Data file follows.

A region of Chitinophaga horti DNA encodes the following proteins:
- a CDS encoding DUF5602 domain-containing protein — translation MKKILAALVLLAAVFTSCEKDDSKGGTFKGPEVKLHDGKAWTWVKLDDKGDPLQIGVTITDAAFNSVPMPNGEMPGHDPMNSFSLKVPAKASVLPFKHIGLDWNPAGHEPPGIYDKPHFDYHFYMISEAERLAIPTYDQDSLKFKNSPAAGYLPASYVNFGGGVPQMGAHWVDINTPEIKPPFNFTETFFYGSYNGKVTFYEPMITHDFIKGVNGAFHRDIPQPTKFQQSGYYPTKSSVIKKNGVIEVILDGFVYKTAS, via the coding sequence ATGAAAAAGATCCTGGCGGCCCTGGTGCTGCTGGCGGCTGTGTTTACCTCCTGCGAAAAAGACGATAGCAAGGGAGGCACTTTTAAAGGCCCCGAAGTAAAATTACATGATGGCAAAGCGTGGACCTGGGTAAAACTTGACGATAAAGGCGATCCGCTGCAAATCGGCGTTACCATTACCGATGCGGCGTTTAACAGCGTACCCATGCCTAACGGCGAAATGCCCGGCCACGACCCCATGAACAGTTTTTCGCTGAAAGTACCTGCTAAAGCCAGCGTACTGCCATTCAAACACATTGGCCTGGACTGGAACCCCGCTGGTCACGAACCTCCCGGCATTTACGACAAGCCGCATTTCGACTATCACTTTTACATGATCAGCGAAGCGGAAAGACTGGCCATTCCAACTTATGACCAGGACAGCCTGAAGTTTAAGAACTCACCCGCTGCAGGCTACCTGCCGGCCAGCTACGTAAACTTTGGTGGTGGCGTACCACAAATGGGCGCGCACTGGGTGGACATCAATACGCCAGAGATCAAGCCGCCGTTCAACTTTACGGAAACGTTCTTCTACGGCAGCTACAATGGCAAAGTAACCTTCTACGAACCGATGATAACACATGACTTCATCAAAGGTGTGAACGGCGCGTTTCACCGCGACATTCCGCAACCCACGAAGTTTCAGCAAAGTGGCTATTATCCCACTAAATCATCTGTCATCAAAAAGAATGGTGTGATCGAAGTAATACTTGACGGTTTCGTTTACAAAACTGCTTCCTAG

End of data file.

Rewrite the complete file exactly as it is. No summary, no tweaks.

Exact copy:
A region of Chitinophaga horti DNA encodes the following proteins:
- a CDS encoding DUF5602 domain-containing protein — translation MKKILAALVLLAAVFTSCEKDDSKGGTFKGPEVKLHDGKAWTWVKLDDKGDPLQIGVTITDAAFNSVPMPNGEMPGHDPMNSFSLKVPAKASVLPFKHIGLDWNPAGHEPPGIYDKPHFDYHFYMISEAERLAIPTYDQDSLKFKNSPAAGYLPASYVNFGGGVPQMGAHWVDINTPEIKPPFNFTETFFYGSYNGKVTFYEPMITHDFIKGVNGAFHRDIPQPTKFQQSGYYPTKSSVIKKNGVIEVILDGFVYKTAS, via the coding sequence ATGAAAAAGATCCTGGCGGCCCTGGTGCTGCTGGCGGCTGTGTTTACCTCCTGCGAAAAAGACGATAGCAAGGGAGGCACTTTTAAAGGCCCCGAAGTAAAATTACATGATGGCAAAGCGTGGACCTGGGTAAAACTTGACGATAAAGGCGATCCGCTGCAAATCGGCGTTACCATTACCGATGCGGCGTTTAACAGCGTACCCATGCCTAACGGCGAAATGCCCGGCCACGACCCCATGAACAGTTTTTCGCTGAAAGTACCTGCTAAAGCCAGCGTACTGCCATTCAAACACATTGGCCTGGACTGGAACCCCGCTGGTCACGAACCTCCCGGCATTTACGACAAGCCGCATTTCGACTATCACTTTTACATGATCAGCGAAGCGGAAAGACTGGCCATTCCAACTTATGACCAGGACAGCCTGAAGTTTAAGAACTCACCCGCTGCAGGCTACCTGCCGGCCAGCTACGTAAACTTTGGTGGTGGCGTACCACAAATGGGCGCGCACTGGGTGGACATCAATACGCCAGAGATCAAGCCGCCGTTCAACTTTACGGAAACGTTCTTCTACGGCAGCTACAATGGCAAAGTAACCTTCTACGAACCGATGATAACACATGACTTCATCAAAGGTGTGAACGGCGCGTTTCACCGCGACATTCCGCAACCCACGAAGTTTCAGCAAAGTGGCTATTATCCCACTAAATCATCTGTCATCAAAAAGAATGGTGTGATCGAAGTAATACTTGACGGTTTCGTTTACAAAACTGCTTCCTAG